Purpose: To assess quantitative susceptibility mapping (QSM) for reducing the inconsistency of standard magnetic resonance (MR) imaging sequences in measurements of cerebral microbleed burden.
Materials and methods: This retrospective study was HIPAA compliant and institutional review board approved. Ten patients (5.6%) were selected from among 178 consecutive patients suspected of having experienced a stroke who were imaged with a multiecho gradient-echo sequence at 3.0 T and who had cerebral microbleeds on T2*-weighted images. QSM was performed for various ranges of echo time by using both the magnitude and phase components in the morphology-enabled dipole inversion method. Cerebral microbleed size was measured by two neuroradiologists on QSM images, T2*-weighted images, susceptibility-weighted (SW) images, and R2* maps calculated by using different echo times. The sum of susceptibility over a region containing a cerebral microbleed was also estimated on QSM images as its total susceptibility. Measurement differences were assessed by using the Student t test and the F test; P < .05 was considered to indicate a statistically significant difference.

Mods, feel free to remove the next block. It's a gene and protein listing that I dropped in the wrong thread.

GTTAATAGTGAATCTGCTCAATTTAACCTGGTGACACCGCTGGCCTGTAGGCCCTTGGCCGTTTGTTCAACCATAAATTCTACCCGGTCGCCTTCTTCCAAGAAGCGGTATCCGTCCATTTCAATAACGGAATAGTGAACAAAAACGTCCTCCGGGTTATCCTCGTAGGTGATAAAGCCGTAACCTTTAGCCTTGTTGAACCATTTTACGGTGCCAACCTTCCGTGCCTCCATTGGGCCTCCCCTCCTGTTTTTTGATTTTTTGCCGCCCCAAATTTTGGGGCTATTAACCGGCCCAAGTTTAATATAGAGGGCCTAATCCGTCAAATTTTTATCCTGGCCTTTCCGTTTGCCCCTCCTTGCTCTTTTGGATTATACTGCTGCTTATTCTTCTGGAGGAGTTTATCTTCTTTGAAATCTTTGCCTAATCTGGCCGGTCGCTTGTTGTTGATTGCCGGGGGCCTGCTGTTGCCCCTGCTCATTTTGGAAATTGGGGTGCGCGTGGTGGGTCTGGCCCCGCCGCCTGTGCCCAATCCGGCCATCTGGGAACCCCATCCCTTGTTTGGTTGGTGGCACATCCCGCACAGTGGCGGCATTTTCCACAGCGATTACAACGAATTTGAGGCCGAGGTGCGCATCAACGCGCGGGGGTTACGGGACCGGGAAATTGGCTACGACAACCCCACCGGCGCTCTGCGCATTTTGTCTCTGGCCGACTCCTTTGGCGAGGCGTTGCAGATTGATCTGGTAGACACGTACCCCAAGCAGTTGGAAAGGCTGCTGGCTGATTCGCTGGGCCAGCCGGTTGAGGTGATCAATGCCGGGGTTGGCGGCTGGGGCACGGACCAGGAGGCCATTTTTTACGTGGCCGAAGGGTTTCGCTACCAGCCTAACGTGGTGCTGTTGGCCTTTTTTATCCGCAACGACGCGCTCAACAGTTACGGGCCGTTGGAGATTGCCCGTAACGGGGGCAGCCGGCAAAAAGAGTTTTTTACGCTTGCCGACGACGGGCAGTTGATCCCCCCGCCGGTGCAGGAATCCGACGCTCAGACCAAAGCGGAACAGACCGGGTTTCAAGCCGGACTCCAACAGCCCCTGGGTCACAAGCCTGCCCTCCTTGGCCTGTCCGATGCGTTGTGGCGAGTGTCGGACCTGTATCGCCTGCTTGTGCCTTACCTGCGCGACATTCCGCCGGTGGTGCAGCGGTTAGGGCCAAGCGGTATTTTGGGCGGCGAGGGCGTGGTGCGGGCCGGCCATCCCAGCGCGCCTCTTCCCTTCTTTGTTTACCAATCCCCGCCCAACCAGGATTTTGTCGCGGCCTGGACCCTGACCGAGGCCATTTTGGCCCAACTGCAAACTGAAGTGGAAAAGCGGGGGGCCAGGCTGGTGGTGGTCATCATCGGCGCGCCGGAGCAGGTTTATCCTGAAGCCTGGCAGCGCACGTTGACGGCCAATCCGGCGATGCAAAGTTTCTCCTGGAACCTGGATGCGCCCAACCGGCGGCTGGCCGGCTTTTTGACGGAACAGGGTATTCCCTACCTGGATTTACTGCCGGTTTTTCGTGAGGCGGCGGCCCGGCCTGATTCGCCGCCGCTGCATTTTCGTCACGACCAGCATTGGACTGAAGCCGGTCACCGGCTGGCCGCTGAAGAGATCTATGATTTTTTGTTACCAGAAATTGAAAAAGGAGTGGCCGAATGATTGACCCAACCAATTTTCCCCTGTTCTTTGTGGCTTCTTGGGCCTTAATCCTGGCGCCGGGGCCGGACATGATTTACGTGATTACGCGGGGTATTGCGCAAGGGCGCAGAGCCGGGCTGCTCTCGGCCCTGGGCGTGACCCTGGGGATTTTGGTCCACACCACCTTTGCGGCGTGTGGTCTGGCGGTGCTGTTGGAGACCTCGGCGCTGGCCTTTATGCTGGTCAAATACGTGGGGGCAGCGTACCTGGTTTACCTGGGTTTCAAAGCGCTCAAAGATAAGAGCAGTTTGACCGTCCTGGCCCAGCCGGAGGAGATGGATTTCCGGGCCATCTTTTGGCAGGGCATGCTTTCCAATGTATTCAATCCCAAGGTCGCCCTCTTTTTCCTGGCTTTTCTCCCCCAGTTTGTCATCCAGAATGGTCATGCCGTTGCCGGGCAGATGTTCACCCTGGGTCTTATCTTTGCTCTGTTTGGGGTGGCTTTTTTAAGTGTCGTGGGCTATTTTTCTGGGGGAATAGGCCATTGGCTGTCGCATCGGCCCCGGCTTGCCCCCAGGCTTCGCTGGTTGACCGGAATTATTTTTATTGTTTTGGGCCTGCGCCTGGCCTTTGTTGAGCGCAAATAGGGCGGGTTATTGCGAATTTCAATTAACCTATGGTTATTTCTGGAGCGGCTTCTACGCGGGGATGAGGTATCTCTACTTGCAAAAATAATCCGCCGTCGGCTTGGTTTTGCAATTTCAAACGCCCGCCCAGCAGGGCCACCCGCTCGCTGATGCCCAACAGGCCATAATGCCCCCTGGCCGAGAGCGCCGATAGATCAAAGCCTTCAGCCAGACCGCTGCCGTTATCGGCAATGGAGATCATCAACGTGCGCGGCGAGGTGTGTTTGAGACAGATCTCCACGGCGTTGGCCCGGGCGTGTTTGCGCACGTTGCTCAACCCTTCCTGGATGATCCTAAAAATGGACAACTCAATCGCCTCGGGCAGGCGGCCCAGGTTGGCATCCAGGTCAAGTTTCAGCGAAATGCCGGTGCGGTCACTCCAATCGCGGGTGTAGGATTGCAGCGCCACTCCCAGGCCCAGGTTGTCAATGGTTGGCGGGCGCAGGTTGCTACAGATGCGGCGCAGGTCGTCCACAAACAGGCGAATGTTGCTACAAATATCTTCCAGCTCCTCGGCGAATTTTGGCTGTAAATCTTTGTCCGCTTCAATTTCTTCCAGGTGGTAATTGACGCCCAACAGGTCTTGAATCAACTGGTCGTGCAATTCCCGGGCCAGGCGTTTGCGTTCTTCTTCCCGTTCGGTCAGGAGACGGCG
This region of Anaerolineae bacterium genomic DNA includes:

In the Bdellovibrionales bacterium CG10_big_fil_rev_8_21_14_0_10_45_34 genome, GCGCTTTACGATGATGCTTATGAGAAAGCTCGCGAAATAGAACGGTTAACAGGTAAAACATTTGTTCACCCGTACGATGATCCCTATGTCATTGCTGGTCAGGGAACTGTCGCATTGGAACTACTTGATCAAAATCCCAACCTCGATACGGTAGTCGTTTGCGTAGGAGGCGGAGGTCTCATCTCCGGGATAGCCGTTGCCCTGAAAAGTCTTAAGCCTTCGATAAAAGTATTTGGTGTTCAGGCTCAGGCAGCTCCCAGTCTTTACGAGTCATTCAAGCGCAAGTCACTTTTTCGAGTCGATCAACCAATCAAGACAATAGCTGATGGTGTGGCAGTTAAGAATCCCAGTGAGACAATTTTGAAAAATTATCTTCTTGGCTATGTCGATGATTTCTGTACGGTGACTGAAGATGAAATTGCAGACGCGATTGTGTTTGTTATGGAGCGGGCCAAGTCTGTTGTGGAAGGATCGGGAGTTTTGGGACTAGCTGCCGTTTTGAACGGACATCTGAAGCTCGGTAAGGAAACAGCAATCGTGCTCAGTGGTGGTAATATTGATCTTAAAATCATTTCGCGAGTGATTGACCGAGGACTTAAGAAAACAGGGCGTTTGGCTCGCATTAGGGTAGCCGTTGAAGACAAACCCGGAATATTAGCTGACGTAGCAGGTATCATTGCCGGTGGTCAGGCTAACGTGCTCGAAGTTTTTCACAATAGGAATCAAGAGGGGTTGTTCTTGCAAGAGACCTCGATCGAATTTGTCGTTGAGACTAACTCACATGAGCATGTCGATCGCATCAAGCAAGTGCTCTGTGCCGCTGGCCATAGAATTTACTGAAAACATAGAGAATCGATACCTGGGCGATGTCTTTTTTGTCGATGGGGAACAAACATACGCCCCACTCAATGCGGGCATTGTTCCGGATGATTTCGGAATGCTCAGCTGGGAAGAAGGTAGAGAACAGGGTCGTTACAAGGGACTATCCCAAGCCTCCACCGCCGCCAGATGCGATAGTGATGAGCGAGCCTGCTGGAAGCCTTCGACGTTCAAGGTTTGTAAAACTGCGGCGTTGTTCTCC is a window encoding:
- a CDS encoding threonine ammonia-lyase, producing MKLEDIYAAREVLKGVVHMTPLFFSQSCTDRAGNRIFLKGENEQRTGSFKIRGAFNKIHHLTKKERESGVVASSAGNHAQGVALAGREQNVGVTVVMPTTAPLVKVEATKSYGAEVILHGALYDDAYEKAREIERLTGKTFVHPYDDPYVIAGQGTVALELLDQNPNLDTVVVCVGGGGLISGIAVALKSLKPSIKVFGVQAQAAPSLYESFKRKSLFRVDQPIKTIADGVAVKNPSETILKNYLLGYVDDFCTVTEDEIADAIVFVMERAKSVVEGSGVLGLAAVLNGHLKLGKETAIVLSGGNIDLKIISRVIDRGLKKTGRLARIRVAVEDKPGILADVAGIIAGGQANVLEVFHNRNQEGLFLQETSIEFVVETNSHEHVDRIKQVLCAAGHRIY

Results: When echo time was increased from approximately 20 to 40 msec, the measured cerebral microbleed volume increased by mean factors of 1.49 ± 0.86 (standard deviation), 1.64 ± 0.84, 2.30 ± 1.20, and 2.30 ± 1.19 for QSM, R2*, T2*-weighted, and SW images, respectively (P < .01). However, the measured total susceptibility with QSM did not show significant change over echo time (P = .31), and the variation was significantly smaller than any of the volume increases (P < .01 for each).
Conclusion: The total susceptibility of a cerebral microbleed measured by using QSM is a physical property that is independent of echo time.
© RSNA, 2011.